The more mock labs I do the more I realise the SP Lab is all about details. Small details or nuances if you wish. Having completed INE Vol2 Lab 7 tonight I have begun collecting them and the trick is to be aware of their existance during the pressure moments of the lab.
- Typos – These happen to me all the way through my practise labs – NET addresses in ISIS, ATM PVC addressing, the wrong configuration on the wrong router or the right configuration on the wrong interface, wrong masks on loopbacks, etc
- Gotchas – ensure clns statements added to both ATM & FR connections if passing ISIS traffic across. Know the PPPoE configuration is dependent on IOS versions with different hardware,
- Diagram\IP Analysis – Match up your pre-configurations with the diagrams handed out. You literally have to walk each router interface by interface and match it up with the workbook you have been given. It has been known for the wrong workbooks to be handed to candidates.
- Pro-Active Management – Enable debug ip routing on relevant core devices – you need to know when routes are being deleted on one router as you make changes on another.
- Always complete IGP, EGP, MPLS & MPLS VPN prior to multicast to prevent issues such as RPF, etc -> Look what happens when you do not!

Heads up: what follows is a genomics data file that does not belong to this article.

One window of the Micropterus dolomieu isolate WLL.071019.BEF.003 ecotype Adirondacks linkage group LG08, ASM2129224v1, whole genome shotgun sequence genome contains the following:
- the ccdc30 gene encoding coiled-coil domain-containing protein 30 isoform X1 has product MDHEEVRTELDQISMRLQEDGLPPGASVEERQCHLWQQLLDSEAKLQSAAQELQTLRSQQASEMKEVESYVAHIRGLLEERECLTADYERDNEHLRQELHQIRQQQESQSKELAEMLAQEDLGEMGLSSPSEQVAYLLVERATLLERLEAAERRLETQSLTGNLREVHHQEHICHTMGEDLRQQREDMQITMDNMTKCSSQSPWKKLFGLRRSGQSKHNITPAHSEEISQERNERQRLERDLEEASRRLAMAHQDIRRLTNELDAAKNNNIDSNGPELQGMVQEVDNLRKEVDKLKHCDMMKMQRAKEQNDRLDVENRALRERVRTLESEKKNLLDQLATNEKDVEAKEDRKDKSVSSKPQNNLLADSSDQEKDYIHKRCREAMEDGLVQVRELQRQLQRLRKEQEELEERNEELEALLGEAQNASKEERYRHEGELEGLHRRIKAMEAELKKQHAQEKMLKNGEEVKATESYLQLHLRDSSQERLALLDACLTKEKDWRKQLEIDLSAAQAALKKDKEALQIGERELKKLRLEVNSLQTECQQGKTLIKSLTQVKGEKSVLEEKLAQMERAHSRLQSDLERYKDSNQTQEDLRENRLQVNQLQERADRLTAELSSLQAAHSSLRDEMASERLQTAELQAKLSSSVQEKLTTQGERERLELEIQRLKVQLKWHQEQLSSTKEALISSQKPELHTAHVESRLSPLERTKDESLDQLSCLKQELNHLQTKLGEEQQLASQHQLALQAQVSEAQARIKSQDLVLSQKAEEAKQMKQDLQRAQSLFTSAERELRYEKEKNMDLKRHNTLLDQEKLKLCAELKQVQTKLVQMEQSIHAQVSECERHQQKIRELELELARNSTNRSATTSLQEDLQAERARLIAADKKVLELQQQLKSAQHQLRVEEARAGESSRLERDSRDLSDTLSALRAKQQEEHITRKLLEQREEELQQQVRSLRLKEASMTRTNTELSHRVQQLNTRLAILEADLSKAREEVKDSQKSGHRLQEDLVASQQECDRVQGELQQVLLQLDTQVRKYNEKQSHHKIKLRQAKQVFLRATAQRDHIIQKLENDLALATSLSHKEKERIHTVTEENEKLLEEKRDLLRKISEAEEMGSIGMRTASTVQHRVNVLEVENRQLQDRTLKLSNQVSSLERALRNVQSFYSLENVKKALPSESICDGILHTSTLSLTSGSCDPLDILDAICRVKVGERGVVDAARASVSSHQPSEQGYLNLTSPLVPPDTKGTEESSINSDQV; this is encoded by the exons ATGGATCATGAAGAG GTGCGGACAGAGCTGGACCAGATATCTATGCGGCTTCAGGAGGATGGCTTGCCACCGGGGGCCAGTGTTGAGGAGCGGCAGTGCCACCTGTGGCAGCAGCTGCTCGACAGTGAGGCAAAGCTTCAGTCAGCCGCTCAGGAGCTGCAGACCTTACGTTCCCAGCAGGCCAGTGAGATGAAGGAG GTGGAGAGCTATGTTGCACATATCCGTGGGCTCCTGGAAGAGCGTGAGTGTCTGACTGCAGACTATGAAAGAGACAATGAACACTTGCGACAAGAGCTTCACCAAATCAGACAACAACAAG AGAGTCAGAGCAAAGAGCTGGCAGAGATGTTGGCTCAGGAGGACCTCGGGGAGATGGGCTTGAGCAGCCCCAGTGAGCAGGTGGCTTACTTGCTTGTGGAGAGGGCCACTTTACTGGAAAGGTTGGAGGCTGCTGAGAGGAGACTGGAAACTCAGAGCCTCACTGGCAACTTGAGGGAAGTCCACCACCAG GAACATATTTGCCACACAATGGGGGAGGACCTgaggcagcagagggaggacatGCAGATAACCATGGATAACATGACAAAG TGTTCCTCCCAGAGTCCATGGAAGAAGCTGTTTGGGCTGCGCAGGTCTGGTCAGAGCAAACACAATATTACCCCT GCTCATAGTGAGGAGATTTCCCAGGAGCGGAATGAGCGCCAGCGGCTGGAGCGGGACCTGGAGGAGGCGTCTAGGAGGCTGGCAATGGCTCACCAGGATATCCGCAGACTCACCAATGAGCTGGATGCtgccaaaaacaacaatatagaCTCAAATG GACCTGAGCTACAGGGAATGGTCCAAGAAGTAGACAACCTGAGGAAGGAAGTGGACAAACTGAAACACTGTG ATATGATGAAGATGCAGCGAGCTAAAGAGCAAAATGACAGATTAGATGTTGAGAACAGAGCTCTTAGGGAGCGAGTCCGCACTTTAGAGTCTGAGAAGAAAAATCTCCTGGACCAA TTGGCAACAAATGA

Rack1R4(config-if)#ip vrf forwarding 65001
% Interface Ethernet0/1 IP address 10.3.48.4 removed due to enabling VRF 65001
%PIM-5-NBRCHG: neighbor 10.1.48.8 DOWN on interface Ethernet0/1 non DR
Rack1R4(config-if)#ip address 10.3.48.4 255.255.255.0
- Be aware that strange events will occur – do not let them phase you – here is an example – enabling VRF on an interface removes the ip address right?
Rack1R2(config-if)#ip vrf forwarding 65001
% Interface FastEthernet1/0 IP address 10.3.27.2 removed due to enabling VRF 65001
RT: del 10.3.27.0/24 via 0.0.0.0, connected metric [0/0]
RT: delete subnet route to 10.3.27.0/24
RT: delete network route to 10.0.0.0
%DEC21140-5-REMOVE_HWADDR_FAIL: Interface FastEthernet1/0 failed to remove Addr:=0100.5e00.000d from HWAF
- Reloads – 1. Know when to reload – 2. why you should reload – 3. how reload can help you and 4. when not to reload.
My opinion? 1. At the start to ensure no gremlins, if strange events\issues strike you, just before lunch. 2. To remove issues, to ensure stable configurations & for piece of mind. 3. again to assist in resolving unknown issues and 4. at the end of the lab.
- Time Management – we stress this over and over again but we engineers do not know when to let an issue go – however be aware that the SP exam is more hierarchical then the RS exam and there is less scope for skipping sections due to the nature of the SP Core and the reasoning behind end-to-end connectivity.
These are just some notes as I have come across them – there are a few more and I will incorporate them in the Version 3 of the CCIE SP Lab Checklist which I published before my last attempt in February.
Happy labbing, Steve